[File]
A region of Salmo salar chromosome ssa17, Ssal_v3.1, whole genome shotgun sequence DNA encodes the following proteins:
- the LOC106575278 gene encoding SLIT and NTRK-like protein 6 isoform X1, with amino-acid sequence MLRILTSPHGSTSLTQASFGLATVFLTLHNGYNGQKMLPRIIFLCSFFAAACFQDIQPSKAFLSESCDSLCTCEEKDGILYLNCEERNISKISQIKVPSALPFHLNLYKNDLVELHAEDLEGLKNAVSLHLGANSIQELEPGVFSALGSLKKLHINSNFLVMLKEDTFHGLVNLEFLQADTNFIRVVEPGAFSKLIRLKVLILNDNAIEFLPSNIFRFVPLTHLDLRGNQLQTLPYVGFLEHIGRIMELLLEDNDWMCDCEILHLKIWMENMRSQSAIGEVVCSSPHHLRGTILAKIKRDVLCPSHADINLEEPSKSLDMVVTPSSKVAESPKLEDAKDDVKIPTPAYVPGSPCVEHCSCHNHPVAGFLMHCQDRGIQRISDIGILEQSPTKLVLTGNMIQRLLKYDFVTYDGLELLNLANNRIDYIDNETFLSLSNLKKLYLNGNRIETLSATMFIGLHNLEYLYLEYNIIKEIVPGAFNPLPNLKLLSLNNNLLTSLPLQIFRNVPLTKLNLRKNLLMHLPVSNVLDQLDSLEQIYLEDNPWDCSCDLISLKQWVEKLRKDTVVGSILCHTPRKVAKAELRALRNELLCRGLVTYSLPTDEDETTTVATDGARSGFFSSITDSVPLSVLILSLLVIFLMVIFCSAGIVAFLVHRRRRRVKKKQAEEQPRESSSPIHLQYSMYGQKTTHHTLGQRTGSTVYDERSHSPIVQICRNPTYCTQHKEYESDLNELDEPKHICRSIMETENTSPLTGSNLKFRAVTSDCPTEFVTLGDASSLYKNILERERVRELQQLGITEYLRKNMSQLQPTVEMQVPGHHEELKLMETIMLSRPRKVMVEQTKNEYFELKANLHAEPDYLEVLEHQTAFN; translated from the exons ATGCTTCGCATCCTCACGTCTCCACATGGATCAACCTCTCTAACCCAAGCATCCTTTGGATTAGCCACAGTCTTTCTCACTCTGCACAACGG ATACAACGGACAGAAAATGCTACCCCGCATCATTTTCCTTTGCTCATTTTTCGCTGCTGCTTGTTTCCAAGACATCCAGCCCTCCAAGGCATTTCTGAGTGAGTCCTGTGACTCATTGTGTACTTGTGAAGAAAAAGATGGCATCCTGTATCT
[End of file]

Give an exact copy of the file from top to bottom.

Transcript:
A region of Salmo salar chromosome ssa17, Ssal_v3.1, whole genome shotgun sequence DNA encodes the following proteins:
- the LOC106575278 gene encoding SLIT and NTRK-like protein 6 isoform X1, with amino-acid sequence MLRILTSPHGSTSLTQASFGLATVFLTLHNGYNGQKMLPRIIFLCSFFAAACFQDIQPSKAFLSESCDSLCTCEEKDGILYLNCEERNISKISQIKVPSALPFHLNLYKNDLVELHAEDLEGLKNAVSLHLGANSIQELEPGVFSALGSLKKLHINSNFLVMLKEDTFHGLVNLEFLQADTNFIRVVEPGAFSKLIRLKVLILNDNAIEFLPSNIFRFVPLTHLDLRGNQLQTLPYVGFLEHIGRIMELLLEDNDWMCDCEILHLKIWMENMRSQSAIGEVVCSSPHHLRGTILAKIKRDVLCPSHADINLEEPSKSLDMVVTPSSKVAESPKLEDAKDDVKIPTPAYVPGSPCVEHCSCHNHPVAGFLMHCQDRGIQRISDIGILEQSPTKLVLTGNMIQRLLKYDFVTYDGLELLNLANNRIDYIDNETFLSLSNLKKLYLNGNRIETLSATMFIGLHNLEYLYLEYNIIKEIVPGAFNPLPNLKLLSLNNNLLTSLPLQIFRNVPLTKLNLRKNLLMHLPVSNVLDQLDSLEQIYLEDNPWDCSCDLISLKQWVEKLRKDTVVGSILCHTPRKVAKAELRALRNELLCRGLVTYSLPTDEDETTTVATDGARSGFFSSITDSVPLSVLILSLLVIFLMVIFCSAGIVAFLVHRRRRRVKKKQAEEQPRESSSPIHLQYSMYGQKTTHHTLGQRTGSTVYDERSHSPIVQICRNPTYCTQHKEYESDLNELDEPKHICRSIMETENTSPLTGSNLKFRAVTSDCPTEFVTLGDASSLYKNILERERVRELQQLGITEYLRKNMSQLQPTVEMQVPGHHEELKLMETIMLSRPRKVMVEQTKNEYFELKANLHAEPDYLEVLEHQTAFN; translated from the exons ATGCTTCGCATCCTCACGTCTCCACATGGATCAACCTCTCTAACCCAAGCATCCTTTGGATTAGCCACAGTCTTTCTCACTCTGCACAACGG ATACAACGGACAGAAAATGCTACCCCGCATCATTTTCCTTTGCTCATTTTTCGCTGCTGCTTGTTTCCAAGACATCCAGCCCTCCAAGGCATTTCTGAGTGAGTCCTGTGACTCATTGTGTACTTGTGAAGAAAAAGATGGCATCCTGTATCT